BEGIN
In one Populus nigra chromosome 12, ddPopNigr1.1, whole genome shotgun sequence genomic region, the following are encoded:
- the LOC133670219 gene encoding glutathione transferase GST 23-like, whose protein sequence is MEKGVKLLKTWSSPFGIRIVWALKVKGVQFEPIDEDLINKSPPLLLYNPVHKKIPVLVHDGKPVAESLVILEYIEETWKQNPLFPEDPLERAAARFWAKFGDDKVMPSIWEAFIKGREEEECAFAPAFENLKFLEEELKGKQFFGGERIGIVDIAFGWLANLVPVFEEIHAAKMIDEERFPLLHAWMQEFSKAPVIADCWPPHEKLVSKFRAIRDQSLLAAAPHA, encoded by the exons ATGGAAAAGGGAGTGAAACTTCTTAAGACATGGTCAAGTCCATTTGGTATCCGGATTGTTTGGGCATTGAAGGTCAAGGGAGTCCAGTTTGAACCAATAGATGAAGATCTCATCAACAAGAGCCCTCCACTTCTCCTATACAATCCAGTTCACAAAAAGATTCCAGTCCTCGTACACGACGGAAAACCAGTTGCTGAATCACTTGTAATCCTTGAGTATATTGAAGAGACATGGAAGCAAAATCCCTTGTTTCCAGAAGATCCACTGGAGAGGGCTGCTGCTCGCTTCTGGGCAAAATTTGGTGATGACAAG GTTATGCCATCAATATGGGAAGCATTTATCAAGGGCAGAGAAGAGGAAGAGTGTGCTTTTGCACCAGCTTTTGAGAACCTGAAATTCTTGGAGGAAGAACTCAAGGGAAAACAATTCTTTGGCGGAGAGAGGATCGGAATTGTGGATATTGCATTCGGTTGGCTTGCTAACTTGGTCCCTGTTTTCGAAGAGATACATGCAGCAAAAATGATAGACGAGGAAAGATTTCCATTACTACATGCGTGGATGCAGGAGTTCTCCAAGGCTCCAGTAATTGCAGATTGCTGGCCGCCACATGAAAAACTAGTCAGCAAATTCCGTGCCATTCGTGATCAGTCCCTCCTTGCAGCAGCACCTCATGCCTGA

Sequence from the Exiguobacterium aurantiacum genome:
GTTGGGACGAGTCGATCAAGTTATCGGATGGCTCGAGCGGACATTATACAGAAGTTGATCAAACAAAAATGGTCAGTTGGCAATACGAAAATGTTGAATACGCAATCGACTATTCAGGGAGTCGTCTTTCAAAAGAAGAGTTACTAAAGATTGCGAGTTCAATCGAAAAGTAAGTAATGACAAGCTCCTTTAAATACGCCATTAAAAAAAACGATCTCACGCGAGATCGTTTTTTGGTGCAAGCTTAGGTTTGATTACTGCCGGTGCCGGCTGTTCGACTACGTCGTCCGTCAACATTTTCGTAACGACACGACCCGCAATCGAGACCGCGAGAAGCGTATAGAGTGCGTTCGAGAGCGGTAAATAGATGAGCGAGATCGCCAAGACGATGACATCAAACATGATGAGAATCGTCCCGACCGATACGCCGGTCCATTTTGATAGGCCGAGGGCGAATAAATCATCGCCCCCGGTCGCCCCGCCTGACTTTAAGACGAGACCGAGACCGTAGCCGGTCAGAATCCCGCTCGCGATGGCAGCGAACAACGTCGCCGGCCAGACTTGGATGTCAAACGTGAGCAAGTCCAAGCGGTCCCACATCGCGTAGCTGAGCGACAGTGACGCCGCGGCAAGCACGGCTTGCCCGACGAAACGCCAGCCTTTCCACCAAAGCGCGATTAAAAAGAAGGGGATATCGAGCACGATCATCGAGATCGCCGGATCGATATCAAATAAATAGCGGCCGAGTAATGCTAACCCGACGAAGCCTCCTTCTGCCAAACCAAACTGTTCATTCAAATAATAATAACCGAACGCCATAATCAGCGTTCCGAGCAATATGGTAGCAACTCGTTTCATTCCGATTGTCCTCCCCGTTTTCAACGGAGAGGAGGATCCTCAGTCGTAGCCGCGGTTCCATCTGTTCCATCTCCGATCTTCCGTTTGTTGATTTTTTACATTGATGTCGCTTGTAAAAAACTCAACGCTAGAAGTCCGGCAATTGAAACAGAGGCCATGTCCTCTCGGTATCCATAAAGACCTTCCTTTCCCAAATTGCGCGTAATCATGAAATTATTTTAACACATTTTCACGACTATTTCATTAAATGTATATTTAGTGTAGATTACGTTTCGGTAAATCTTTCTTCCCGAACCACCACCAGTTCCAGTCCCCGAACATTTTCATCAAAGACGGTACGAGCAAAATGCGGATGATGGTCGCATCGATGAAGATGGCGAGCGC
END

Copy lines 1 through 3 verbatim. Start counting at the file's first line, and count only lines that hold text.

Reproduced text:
In one Populus nigra chromosome 12, ddPopNigr1.1, whole genome shotgun sequence genomic region, the following are encoded:
- the LOC133670219 gene encoding glutathione transferase GST 23-like, whose protein sequence is MEKGVKLLKTWSSPFGIRIVWALKVKGVQFEPIDEDLINKSPPLLLYNPVHKKIPVLVHDGKPVAESLVILEYIEETWKQNPLFPEDPLERAAARFWAKFGDDKVMPSIWEAFIKGREEEECAFAPAFENLKFLEEELKGKQFFGGERIGIVDIAFGWLANLVPVFEEIHAAKMIDEERFPLLHAWMQEFSKAPVIADCWPPHEKLVSKFRAIRDQSLLAAAPHA, encoded by the exons ATGGAAAAGGGAGTGAAACTTCTTAAGACATGGTCAAGTCCATTTGGTATCCGGATTGTTTGGGCATTGAAGGTCAAGGGAGTCCAGTTTGAACCAATAGATGAAGATCTCATCAACAAGAGCCCTCCACTTCTCCTATACAATCCAGTTCACAAAAAGATTCCAGTCCTCGTACACGACGGAAAACCAGTTGCTGAATCACTTGTAATCCTTGAGTATATTGAAGAGACATGGAAGCAAAATCCCTTGTTTCCAGAAGATCCACTGGAGAGGGCTGCTGCTCGCTTCTGGGCAAAATTTGGTGATGACAAG GTTATGCCATCAATATGGGAAGCATTTATCAAGGGCAGAGAAGAGGAAGAGTGTGCTTTTGCACCAGCTTTTGAGAACCTGAAATTCTTGGAGGAAGAACTCAAGGGAAAACAATTCTTTGGCGGAGAGAGGATCGGAATTGTGGATATTGCATTCGGTTGGCTTGCTAACTTGGTCCCTGTTTTCGAAGAGATACATGCAGCAAAAATGATAGACGAGGAAAGATTTCCATTACTACATGCGTGGATGCAGGAGTTCTCCAAGGCTCCAGTAATTGCAGATTGCTGGCCGCCACATGAAAAACTAGTCAGCAAATTCCGTGCCATTCGTGATCAGTCCCTCCTTGCAGCAGCACCTCATGCCTGA

Sequence from the Exiguobacterium aurantiacum genome: